Oly will have a harder time getting there, that’s for sure. Their only threat to the crown is Rose City, who is on the verge of breaking through at the worst possible time for Oly. However, Oly has proven themselves to be next to impossible to beat when it comes time to play “go derby,” since their skaters are some of the best at moving fast and changing direction quickly. That all the other teams in the west also prefer to go rather than stop, and that Oly has beat them all, only solidifies Oly’s grip on their region’s top ranking.
But as fantastic as Oly is, they haven’t demonstrated that they are a complete roller derby team. Since ECDX, the “slow derby” game has taken hold over top teams throughout the land. Oly has yet to face a team that heavily relies on tactics like jammer line walls, mass knee-starts, “rugby derby” packs, slow power jam packs, and all of those other crippling (…and unfair) strategies. Some of those things may appear to be easily countered, but then again, it’s been two years since Oly played Gotham, when the slow game was just a curious tactic instead of the mandatory style it has become now.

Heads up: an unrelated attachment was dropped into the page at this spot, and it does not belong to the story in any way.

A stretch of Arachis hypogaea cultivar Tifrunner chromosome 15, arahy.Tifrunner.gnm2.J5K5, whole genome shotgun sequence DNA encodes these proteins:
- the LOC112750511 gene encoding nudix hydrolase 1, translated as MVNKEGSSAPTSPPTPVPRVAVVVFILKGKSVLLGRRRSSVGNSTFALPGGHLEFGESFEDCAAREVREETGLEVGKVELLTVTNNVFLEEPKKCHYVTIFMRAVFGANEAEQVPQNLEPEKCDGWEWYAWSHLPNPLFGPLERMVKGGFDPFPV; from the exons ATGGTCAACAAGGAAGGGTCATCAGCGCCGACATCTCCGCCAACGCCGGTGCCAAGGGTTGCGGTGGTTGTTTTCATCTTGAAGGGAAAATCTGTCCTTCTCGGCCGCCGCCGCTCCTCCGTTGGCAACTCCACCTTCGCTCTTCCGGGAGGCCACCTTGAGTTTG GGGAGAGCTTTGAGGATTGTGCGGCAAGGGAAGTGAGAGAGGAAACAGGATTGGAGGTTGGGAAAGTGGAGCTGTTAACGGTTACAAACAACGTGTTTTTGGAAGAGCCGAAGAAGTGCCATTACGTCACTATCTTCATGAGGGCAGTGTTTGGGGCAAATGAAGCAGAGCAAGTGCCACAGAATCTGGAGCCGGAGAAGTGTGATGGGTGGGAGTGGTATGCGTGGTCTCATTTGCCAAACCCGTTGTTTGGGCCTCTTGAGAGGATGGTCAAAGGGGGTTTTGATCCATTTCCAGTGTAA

In part, this is why Gotham has become a lethally dangerous team this year. They have proven before that they can play “go derby” when they need to go, but they can also perplex teams with “slow derby” when they don’t want to go. This is the combination for success in today’s game, and would readily explain why any and all comers who dared challenge Gotham have fallen short. Gotham’s toughest games were against Denver and Rose City, games the East champs won by a combined 139 points and were never in any danger of losing.